Twenty years ago there was much talk but little action about the inevitable onslaught of children and teenagers on the autism spectrum reaching adulthood. Whether it was hesitation or procrastination, private and public agencies delayed planning, and the autism community is now scrambling to figure out ways to best provide needed support and services to young adults on the spectrum. A similar scenario is starting to play out with respect to seniors with autism. Today there is little discussion about individuals with autism reaching their senior years even though three notable individuals on the spectrum have reached this age-related milestone.

Donald T. is considered by many to be the first “official” child to be diagnosed with autism. Donald was case #1 in Dr. Leo Kanner’s seminal paper, Autistic Disturbances of Affective Contact, published in 1943. Donald, then five years of age, exhibited many of the characteristics often associated with “classical” autism or Kanner’s syndrome including a preference to be alone, engagement in repetitive behaviors, echolalia, and an exceptional memory.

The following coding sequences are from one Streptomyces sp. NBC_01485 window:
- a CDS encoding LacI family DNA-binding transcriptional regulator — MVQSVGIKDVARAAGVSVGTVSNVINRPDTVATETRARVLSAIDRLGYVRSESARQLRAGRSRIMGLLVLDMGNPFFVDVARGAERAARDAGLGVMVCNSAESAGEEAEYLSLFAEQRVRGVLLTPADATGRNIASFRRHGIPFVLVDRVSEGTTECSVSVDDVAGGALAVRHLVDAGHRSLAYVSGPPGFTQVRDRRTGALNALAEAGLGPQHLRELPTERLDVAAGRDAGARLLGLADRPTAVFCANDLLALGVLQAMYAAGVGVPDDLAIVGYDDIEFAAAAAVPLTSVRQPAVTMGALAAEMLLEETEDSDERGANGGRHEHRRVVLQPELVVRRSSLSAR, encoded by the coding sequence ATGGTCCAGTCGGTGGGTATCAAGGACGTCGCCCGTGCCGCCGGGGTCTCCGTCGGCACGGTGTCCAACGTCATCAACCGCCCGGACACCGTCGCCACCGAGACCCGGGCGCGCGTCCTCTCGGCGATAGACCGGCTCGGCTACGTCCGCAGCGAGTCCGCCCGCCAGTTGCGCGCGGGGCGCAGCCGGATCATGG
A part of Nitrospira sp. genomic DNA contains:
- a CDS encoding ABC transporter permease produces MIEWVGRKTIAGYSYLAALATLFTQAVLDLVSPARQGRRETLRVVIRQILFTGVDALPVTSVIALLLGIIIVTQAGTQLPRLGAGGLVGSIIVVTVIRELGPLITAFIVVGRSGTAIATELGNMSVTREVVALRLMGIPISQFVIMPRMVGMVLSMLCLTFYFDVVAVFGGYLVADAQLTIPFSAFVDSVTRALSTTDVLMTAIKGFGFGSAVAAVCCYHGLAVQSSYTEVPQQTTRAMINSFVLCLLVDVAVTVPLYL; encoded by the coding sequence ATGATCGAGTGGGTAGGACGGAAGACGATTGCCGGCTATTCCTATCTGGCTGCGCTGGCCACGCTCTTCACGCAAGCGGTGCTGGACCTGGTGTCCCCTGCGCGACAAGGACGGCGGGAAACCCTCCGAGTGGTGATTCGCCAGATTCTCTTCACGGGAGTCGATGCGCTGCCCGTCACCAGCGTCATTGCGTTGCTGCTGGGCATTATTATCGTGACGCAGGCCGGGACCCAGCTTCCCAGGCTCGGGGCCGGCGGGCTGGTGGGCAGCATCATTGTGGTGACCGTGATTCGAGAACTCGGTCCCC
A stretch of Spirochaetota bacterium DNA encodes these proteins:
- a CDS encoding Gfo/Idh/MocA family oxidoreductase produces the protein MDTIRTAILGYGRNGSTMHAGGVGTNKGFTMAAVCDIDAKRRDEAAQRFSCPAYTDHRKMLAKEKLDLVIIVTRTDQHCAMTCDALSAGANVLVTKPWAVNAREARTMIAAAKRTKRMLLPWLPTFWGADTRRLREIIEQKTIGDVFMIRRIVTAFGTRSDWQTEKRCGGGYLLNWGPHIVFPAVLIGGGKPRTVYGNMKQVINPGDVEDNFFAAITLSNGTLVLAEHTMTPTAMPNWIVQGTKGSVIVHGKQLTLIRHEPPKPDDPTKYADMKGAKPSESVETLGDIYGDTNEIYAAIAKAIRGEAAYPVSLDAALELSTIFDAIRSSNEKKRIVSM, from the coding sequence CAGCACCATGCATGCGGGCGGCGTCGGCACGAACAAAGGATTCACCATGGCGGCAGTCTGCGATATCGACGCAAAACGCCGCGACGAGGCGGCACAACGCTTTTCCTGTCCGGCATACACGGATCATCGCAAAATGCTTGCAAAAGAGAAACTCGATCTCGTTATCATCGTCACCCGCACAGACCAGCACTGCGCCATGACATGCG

Donald is now in his early 80s and lives in Forest, Mississippi. He is well-accepted and active in his community. He drives a car, plays golf, and spends time with the locals. In a recent historical book on autism, In a Different Key: The Story of Autism, and in their article in The Atlantic, John Donvan and Caren Zucker wrote in detail about Donald’s early years as well as his current lifestyle. to read about him as well as watch a video.

Dr. Temple Grandin, age 68, continues to be a true inspiration not just to individuals on the autism spectrum and their families, but to the entire world. She is famous for her tireless efforts to promote the humane treatment of animals as well as for the insight and support she offers to families and professionals in the autism community. She is a celebrity in every sense of the word, and her books become instant must-read best sellers worldwide.

Dr. Rimland’s son, Mark, turned 60 last month (March 2016). As most of you know, Mark’s autism inspired his father to dedicate nearly 50 years of his life to autism, as a researcher and parent advocate. Mark lives with his mother and younger brother, attends an adult school for individuals with developmental disabilities, and continues his passion for creating art (watercolors, acrylic, and mosaics). Mark can ride the bus on his own and has many friends in his neighborhood.

The Ever-Pioneering Parents

Parents of seniors on the autism spectrum are strategizing about how their sons and daughters will receive appropriate support services when they can no longer care for them. These are the parents from the generation who were blamed for causing their young child’s autism. Although Dr. Rimland’s work led to the end of parent blaming, these seniors today were at least 10 years of age when his seminal book, Infantile Autism, was published in 1964.